YouTube to Sell Vevo Music Video Clips Direct to Advertisers

Google’s YouTube will now sell Vevo’s music video clips directly to advertisers, as part of a deal struck late last year but just made public. Up until now, Vevo had the first pass at selling its own videos, leaving automated, remnant ad sales to Google. At YouTube’s “Brandcast” pitch event to advertisers, the company did not so much announce the terms of the deal, but let it slip that it was selling Vevo clips in its “Google Preferred” tier, which is a collection of its most valuable and most “brand-safe” content. Continue reading YouTube to Sell Vevo Music Video Clips Direct to Advertisers

Google Assistant Is Connected to 5,000 Smart Home Devices

Google revealed that its AI-powered Google Assistant is now connected to more than 5,000 smart devices in the home, up from 1,500 such devices in January. Among the devices now controlled by Google Assistant are air conditioners, cameras, security systems, thermostats, vacuum cleaners and washing machines. Google faces stiff competition in the smart home arena, most notably from Amazon Alexa, Apple’s HomeKit and Siri, Microsoft Cortana and Samsung’s SmartThings and Bixby. Now the rivals must convince consumers to buy the devices. Continue reading Google Assistant Is Connected to 5,000 Smart Home Devices

Facebook May Lead AR Race, Some Already Have Concerns

With augmented reality in its News Feed, Instagram and Messenger, Facebook is well positioned to dominate with the biggest AR platform, based on the Camera Effects Platform debuted at F8 2017. Selfie filters are one of the more popular Facebook applications, and Facebook is now rolling out very different filters for its Instagram platform, which has a bigger focus on brands and personalities. Engineering director in charge of Facebook’s AR project Ficus Kirkpatrick said the company wants “to increase the diversity of AR.” Continue reading Facebook May Lead AR Race, Some Already Have Concerns

Facebook and RED Partner to Build High-End 8K VR Camera

At Facebook’s F8 developer conference, the company and RED Digital Cinema announced they are teaming up to build a professional VR camera. No further details on price, release date or technical specs were made available. Previously, Facebook demonstrated its depth reconstruction, which enhances 3D imagery, and its prototype Surround 360 cameras. Facebook director of engineering Brian Cabral described RED as an “ideal partner” because the company’s high-dynamic range cameras work well with its depth reconstruction technology. Continue reading Facebook and RED Partner to Build High-End 8K VR Camera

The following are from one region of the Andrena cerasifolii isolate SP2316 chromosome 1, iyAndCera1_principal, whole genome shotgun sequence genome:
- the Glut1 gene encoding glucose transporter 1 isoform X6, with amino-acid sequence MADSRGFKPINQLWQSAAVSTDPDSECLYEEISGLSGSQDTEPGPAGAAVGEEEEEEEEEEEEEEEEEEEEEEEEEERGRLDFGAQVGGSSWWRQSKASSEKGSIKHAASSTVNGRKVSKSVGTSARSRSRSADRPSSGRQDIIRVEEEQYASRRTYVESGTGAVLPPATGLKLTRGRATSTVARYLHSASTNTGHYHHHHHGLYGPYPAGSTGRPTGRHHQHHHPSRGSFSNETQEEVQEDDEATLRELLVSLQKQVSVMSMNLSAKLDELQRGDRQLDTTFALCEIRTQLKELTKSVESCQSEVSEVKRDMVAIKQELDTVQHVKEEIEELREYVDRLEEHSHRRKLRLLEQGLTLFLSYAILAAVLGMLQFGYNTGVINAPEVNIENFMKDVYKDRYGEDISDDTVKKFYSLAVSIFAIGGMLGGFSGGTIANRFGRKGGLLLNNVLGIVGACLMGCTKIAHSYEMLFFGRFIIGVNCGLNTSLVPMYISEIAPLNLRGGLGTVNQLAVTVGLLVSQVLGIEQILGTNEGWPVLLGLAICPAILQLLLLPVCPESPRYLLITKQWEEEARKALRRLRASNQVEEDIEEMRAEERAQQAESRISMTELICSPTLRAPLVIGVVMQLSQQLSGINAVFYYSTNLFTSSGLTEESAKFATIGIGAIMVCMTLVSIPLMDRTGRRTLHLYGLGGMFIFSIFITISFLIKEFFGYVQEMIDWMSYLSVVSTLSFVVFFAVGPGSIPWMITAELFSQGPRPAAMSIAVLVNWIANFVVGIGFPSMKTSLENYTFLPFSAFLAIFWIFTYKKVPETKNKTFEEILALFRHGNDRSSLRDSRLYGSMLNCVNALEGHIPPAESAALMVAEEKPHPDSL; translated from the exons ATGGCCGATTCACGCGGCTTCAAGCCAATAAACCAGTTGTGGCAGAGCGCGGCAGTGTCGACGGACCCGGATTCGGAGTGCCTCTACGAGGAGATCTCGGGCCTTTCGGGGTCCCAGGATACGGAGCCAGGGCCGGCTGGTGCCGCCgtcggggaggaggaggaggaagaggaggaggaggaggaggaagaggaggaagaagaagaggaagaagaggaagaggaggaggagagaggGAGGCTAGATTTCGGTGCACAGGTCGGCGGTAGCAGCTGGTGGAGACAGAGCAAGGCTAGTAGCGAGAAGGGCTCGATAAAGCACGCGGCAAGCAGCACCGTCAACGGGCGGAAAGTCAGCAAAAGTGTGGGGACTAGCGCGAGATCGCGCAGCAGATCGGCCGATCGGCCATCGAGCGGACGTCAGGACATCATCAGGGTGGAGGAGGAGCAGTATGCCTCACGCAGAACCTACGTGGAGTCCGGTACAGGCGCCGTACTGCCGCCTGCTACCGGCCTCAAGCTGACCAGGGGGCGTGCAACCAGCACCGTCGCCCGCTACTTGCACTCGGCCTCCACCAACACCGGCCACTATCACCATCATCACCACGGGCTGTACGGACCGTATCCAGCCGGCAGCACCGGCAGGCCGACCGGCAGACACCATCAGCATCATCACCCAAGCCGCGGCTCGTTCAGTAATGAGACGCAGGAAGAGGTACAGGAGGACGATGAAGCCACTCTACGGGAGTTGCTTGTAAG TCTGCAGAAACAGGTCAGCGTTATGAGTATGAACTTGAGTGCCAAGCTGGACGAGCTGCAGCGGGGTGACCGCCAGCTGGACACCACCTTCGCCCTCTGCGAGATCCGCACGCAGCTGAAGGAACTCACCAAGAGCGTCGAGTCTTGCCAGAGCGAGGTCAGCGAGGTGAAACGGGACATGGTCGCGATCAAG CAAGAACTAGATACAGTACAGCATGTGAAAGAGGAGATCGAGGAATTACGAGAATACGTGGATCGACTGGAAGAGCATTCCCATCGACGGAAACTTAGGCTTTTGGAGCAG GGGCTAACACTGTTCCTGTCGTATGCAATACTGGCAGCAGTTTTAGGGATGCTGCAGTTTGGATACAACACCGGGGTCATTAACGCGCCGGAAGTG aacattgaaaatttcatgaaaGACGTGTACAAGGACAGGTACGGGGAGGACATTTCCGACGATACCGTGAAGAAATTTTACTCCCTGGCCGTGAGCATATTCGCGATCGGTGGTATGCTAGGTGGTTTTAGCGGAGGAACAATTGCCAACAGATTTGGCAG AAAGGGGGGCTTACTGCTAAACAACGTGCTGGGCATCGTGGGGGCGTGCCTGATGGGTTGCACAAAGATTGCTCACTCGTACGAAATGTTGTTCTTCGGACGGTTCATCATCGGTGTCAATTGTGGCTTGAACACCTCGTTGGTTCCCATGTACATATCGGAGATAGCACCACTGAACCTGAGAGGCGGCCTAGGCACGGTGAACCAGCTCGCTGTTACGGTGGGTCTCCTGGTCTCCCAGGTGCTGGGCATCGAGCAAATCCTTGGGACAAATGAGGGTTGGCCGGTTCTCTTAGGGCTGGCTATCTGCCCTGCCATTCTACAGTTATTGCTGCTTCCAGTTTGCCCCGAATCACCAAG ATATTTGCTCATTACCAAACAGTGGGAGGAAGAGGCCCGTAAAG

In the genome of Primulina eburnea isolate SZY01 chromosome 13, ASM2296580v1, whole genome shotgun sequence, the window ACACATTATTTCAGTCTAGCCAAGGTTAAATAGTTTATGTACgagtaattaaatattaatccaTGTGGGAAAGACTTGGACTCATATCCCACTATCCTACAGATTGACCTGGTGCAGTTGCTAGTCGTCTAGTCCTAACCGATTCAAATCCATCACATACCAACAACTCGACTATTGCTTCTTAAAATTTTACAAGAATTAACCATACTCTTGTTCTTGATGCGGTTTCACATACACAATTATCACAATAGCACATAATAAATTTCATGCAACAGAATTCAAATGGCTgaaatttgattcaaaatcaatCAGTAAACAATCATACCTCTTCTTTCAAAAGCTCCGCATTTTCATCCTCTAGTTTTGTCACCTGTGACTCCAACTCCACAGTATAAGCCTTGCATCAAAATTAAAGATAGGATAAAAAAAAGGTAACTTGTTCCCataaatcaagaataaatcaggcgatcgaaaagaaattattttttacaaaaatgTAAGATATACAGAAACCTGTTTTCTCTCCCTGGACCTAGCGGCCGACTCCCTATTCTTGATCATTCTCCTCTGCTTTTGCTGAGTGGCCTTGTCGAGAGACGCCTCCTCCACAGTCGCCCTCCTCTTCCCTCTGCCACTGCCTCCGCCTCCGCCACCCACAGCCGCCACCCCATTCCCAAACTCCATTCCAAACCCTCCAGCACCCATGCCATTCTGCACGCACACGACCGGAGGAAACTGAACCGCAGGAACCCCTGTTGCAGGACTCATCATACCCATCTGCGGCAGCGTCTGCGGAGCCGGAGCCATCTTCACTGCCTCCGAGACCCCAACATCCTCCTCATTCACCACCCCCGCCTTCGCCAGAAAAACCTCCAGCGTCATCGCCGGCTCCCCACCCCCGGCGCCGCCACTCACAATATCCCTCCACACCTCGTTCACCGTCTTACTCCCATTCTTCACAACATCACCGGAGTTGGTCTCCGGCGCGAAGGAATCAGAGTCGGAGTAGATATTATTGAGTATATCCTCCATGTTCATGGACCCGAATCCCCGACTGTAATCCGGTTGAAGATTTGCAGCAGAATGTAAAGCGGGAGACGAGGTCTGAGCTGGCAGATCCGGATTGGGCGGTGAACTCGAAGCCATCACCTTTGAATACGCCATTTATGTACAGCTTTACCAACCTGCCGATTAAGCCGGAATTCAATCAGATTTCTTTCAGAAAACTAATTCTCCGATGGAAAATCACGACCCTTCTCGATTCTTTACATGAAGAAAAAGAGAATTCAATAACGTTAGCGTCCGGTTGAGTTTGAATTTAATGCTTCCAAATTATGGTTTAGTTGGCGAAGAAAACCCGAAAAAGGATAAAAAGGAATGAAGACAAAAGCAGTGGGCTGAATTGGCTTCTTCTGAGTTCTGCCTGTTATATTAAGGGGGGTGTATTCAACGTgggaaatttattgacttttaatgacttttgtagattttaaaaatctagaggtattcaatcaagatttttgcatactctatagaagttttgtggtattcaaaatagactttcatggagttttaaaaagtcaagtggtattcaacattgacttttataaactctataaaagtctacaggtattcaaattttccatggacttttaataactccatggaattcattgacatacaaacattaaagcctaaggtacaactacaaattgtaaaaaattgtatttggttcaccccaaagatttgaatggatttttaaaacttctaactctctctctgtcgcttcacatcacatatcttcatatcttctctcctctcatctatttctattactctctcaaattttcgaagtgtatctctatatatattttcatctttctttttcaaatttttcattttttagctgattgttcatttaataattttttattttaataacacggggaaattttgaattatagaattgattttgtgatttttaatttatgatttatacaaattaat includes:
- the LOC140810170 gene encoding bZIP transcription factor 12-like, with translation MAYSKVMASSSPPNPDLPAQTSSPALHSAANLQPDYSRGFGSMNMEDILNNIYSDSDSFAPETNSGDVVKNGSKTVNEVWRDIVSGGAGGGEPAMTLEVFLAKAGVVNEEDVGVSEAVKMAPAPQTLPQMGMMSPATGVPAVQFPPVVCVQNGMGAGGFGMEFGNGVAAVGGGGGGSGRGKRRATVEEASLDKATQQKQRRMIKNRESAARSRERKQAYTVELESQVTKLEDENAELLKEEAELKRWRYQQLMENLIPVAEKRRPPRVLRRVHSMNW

Google Honors Georges Méliès Today with its First VR Doodle

If you visit the Google search page today, you’ll see what Google is describing as its first VR Doodle. Clicking it takes you to a YouTube player for a 360-degree animated short called “Back to the Moon” that celebrates French filmmaker, illusionist, and sci-fi pioneer Georges Méliès. The YouTube version is a teaser for the mobile VR experience, which is available for Cardboard and Daydream headsets via the Spotlight Stories app. While other Spotlight Stories such as “Pearl” and “Buggy Night” have been featured on YouTube in the past, the Google homepage promotion is a first. Continue reading Google Honors Georges Méliès Today with its First VR Doodle

NBCUniversal, Google Ink Deal to Produce Multi-Episode VR

NBCUniversal and Google have teamed up to create and distribute 10+ multi-episode original 360-degree video and VR180 video productions, for “Saturday Night Live,” Bravo’s “Vanderpump Rules” and SYFY Wire among others. The two companies began their collaboration in January, producing a few 360-degree videos for “Saturday Night Live,” and, on Monday, they released two new videos related to “Vanderpump Rules,” which were produced with Google’s 360-degree video capture/production platform Jump. Continue reading NBCUniversal, Google Ink Deal to Produce Multi-Episode VR

YouTube Creates New Ad Category to Reach Light TV Viewers

YouTube is luring advertisers away from TV, stating that connected TVs are the fastest growing category, with an audience of cord cutters and so-called light TV viewers. Its own YouTube TV, launched last year as a skinny bundle paid TV service, is now being viewed not just on mobile screens but on TV screens. In fact although half of all YouTube videos are watched on mobile devices, 150 million hours daily are watched on TVs, a 50 percent jump in the last six months. YouTube TV now reaches 85 percent of U.S. TV households. Continue reading YouTube Creates New Ad Category to Reach Light TV Viewers

Autodesk, Amazon Tweak Digital Assistants to Be More Natural

Autodesk is rolling out a new version of its Autodesk Virtual Agent (AVA) to replace its text-only chatbot in mid-May. AVA features an animated face and a New Zealand accent, with emotional responses that the company hopes will help customers engage. For example, if a customer says he’s having trouble, AVA will frown, say she’s sorry and ask how she can help, explains Autodesk manager of digital support channels Rachael Rekart. In doing so, Autodesk is following a trend of companies installing virtual assistants that are more helpful and personable. Amazon, for example, is updating Alexa to be smarter and more conversational. Continue reading Autodesk, Amazon Tweak Digital Assistants to Be More Natural